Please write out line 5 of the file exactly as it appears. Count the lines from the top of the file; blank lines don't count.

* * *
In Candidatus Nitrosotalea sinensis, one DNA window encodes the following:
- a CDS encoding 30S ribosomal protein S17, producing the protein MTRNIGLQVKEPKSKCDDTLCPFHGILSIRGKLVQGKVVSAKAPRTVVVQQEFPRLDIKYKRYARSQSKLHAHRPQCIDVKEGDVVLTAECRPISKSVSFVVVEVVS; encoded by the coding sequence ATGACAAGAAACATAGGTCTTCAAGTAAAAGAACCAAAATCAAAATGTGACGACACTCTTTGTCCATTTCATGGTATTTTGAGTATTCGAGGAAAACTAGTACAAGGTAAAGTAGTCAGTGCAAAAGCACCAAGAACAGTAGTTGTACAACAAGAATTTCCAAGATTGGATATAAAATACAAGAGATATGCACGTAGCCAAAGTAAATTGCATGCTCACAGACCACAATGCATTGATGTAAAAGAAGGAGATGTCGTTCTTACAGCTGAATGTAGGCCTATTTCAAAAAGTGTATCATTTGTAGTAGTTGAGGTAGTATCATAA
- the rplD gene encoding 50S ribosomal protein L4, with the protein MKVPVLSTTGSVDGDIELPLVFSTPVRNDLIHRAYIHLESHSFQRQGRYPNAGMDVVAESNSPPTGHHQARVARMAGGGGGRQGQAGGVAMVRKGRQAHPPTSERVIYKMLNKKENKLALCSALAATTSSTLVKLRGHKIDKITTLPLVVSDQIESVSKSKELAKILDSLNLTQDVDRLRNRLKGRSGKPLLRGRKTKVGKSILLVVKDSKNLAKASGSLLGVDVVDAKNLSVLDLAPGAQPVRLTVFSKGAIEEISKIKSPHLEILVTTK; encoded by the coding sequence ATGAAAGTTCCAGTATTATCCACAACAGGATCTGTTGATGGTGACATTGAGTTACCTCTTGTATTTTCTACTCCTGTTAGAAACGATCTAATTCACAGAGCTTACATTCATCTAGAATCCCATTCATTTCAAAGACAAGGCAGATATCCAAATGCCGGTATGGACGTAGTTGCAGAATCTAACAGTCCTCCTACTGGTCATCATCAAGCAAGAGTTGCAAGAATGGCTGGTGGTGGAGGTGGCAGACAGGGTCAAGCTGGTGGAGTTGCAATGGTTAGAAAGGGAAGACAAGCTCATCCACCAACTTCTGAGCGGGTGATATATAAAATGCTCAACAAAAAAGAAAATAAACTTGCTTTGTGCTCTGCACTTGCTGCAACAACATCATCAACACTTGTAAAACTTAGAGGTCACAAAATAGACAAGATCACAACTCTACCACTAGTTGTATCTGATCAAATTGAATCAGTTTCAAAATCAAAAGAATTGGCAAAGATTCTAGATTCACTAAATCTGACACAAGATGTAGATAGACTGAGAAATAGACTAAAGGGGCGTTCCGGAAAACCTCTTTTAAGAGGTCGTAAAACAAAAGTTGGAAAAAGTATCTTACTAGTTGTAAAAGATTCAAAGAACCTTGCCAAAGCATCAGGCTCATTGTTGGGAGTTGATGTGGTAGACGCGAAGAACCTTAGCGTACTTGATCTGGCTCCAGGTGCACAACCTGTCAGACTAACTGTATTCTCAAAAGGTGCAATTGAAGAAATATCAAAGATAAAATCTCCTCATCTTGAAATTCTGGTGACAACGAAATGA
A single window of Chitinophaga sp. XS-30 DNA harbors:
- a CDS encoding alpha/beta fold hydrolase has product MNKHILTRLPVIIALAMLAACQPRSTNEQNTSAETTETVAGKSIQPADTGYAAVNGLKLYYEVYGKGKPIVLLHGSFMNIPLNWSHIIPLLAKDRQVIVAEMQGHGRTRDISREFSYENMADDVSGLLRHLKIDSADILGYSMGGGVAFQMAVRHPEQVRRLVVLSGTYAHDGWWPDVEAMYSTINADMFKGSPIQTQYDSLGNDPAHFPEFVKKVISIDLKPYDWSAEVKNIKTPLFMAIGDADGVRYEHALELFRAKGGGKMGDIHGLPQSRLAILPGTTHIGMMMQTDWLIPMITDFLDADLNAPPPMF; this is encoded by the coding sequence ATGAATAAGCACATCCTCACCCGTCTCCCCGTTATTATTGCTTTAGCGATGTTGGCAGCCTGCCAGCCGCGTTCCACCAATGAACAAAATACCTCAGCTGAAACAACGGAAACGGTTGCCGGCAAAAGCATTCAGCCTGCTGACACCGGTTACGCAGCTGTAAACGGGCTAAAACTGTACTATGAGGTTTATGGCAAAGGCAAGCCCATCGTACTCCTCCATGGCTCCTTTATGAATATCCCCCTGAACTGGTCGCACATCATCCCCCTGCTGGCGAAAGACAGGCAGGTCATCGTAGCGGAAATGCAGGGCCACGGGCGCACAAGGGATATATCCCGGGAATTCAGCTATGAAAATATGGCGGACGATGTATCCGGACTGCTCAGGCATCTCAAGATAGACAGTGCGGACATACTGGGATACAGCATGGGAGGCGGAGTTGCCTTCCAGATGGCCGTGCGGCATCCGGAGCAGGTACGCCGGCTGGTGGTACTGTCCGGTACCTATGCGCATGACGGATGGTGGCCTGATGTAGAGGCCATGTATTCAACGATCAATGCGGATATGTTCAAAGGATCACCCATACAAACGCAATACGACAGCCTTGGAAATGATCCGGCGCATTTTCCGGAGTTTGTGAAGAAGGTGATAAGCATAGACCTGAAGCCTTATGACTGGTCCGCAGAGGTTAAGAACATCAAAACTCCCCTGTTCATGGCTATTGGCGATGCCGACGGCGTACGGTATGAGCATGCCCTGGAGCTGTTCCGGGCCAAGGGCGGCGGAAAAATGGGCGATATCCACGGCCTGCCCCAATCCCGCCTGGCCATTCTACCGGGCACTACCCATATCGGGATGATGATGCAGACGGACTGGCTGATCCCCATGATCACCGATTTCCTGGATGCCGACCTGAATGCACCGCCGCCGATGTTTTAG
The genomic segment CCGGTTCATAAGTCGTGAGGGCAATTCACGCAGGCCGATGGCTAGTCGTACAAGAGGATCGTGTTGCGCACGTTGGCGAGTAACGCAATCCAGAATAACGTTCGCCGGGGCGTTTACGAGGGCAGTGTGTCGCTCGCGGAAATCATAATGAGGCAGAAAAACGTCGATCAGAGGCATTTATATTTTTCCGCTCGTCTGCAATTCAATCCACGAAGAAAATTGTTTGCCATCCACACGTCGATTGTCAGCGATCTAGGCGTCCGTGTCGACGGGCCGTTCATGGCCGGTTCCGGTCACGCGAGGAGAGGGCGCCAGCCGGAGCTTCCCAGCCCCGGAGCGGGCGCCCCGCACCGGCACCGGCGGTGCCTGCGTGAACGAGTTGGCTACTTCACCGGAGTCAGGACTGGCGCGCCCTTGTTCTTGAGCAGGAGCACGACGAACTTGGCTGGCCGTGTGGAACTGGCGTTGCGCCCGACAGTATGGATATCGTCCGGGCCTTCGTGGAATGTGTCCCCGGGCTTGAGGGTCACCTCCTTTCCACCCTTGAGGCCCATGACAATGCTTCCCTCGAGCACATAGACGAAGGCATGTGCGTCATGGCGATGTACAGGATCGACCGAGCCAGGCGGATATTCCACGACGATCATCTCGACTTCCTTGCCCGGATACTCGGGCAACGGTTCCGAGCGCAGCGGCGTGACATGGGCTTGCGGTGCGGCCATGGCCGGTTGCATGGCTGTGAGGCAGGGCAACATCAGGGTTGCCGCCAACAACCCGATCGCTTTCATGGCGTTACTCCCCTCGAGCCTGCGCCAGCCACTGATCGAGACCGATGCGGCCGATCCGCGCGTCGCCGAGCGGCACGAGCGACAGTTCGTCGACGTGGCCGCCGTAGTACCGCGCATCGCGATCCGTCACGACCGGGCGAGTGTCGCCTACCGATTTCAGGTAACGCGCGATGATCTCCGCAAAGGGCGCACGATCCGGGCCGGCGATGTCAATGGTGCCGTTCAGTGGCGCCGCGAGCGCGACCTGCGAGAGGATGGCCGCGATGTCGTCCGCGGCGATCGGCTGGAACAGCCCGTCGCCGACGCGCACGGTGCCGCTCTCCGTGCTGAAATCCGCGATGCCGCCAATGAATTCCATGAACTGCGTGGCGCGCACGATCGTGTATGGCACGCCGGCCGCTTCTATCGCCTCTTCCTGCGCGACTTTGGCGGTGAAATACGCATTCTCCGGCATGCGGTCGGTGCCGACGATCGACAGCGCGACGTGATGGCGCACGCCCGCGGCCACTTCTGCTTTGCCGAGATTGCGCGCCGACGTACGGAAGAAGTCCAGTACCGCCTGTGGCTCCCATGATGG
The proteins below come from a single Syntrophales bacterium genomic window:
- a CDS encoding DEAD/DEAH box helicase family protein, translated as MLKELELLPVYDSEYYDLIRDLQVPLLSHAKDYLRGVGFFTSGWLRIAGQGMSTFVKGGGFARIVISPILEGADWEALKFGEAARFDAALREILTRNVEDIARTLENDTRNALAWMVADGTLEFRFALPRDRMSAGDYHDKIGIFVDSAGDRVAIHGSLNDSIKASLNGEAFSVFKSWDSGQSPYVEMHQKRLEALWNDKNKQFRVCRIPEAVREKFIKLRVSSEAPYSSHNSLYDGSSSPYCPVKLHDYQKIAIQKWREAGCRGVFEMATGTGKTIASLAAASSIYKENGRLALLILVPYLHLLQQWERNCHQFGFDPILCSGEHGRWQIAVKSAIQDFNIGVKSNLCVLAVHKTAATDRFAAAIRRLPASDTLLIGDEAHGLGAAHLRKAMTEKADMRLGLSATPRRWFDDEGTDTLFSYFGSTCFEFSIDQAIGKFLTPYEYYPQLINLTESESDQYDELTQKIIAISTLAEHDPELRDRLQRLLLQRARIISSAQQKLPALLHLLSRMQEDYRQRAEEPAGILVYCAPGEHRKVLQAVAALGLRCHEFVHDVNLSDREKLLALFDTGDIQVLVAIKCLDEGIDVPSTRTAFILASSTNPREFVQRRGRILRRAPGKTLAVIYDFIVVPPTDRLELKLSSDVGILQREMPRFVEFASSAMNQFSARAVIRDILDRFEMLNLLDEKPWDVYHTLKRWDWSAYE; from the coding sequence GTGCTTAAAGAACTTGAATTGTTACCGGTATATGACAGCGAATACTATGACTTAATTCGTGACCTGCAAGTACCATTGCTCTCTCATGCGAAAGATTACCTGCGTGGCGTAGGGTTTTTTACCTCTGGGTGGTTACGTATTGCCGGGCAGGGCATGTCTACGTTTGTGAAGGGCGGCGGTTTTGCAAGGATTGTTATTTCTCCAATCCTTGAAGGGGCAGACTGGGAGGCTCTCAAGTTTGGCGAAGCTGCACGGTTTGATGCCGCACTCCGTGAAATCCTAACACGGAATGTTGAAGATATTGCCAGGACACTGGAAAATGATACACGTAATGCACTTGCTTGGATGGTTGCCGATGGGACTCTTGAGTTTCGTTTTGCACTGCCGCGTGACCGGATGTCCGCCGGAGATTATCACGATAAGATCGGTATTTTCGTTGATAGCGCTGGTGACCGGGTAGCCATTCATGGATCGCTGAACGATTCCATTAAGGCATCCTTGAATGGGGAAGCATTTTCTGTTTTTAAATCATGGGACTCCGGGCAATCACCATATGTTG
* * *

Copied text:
- a CDS encoding alpha/beta fold hydrolase has product MNKHILTRLPVIIALAMLAACQPRSTNEQNTSAETTETVAGKSIQPADTGYAAVNGLKLYYEVYGKGKPIVLLHGSFMNIPLNWSHIIPLLAKDRQVIVAEMQGHGRTRDISREFSYENMADDVSGLLRHLKIDSADILGYSMGGGVAFQMAVRHPEQVRRLVVLSGTYAHDGWWPDVEAMYSTINADMFKGSPIQTQYDSLGNDPAHFPEFVKKVISIDLKPYDWSAEVKNIKTPLFMAIGDADGVRYEHALELFRAKGGGKMGDIHGLPQSRLAILPGTTHIGMMMQTDWLIPMITDFLDADLNAPPPMF; this is encoded by the coding sequence ATGAATAAGCACATCCTCACCCGTCTCCCCGTTATTATTGCTTTAGCGATGTTGGCAGCCTGCCAGCCGCGTTCCACCAATGAACAAAATACCTCAGCTGAAACAACGGAAACGGTTGCCGGCAAAAGCATTCAGCCTGCTGACACCGGTTACGCAGCTGTAAACGGGCTAAAACTGTACTATGAGGTTTATGGCAAAGGCAAGCCCATCGTACTCCTCCATGGCTCCTTTATGAATATCCCCCTGAACTGGTCGCACATCATCCCCCTGCTGGCGAAAGACAGGCAGGTCATCGTAGCGGAAATGCAGGGCCACGGGCGCACAAGGGATATATCCCGGGAATTCAGCTATGAAAATATGGCGGACGATGTATCCGGACTGCTCAGGCATCTCAAGATAGACAGTGCGGACATACTGGGATACAGCATGGGAGGCGGAGTTGCCTTCCAGATGGCCGTGCGGCATCCGGAGCAGGTACGCCGGCTGGTGGTACTGTCCGGTACCTATGCGCATGACGGATGGTGGCCTGATGTAGAGGCCATGTATTCAACGATCAATGCGGATATGTTCAAAGGATCACCCATACAAACGCAATACGACAGCCTTGGAAATGATCCGGCGCATTTTCCGGAGTTTGTGAAGAAGGTGATAAGCATAGACCTGAAGCCTTATGACTGGTCCGCAGAGGTTAAGAACATCAAAACTCCCCTGTTCATGGCTATTGGCGATGCCGACGGCGTACGGTATGAGCATGCCCTGGAGCTGTTCCGGGCCAAGGGCGGCGGAAAAATGGGCGATATCCACGGCCTGCCCCAATCCCGCCTGGCCATTCTACCGGGCACTACCCATATCGGGATGATGATGCAGACGGACTGGCTGATCCCCATGATCACCGATTTCCTGGATGCCGACCTGAATGCACCGCCGCCGATGTTTTAG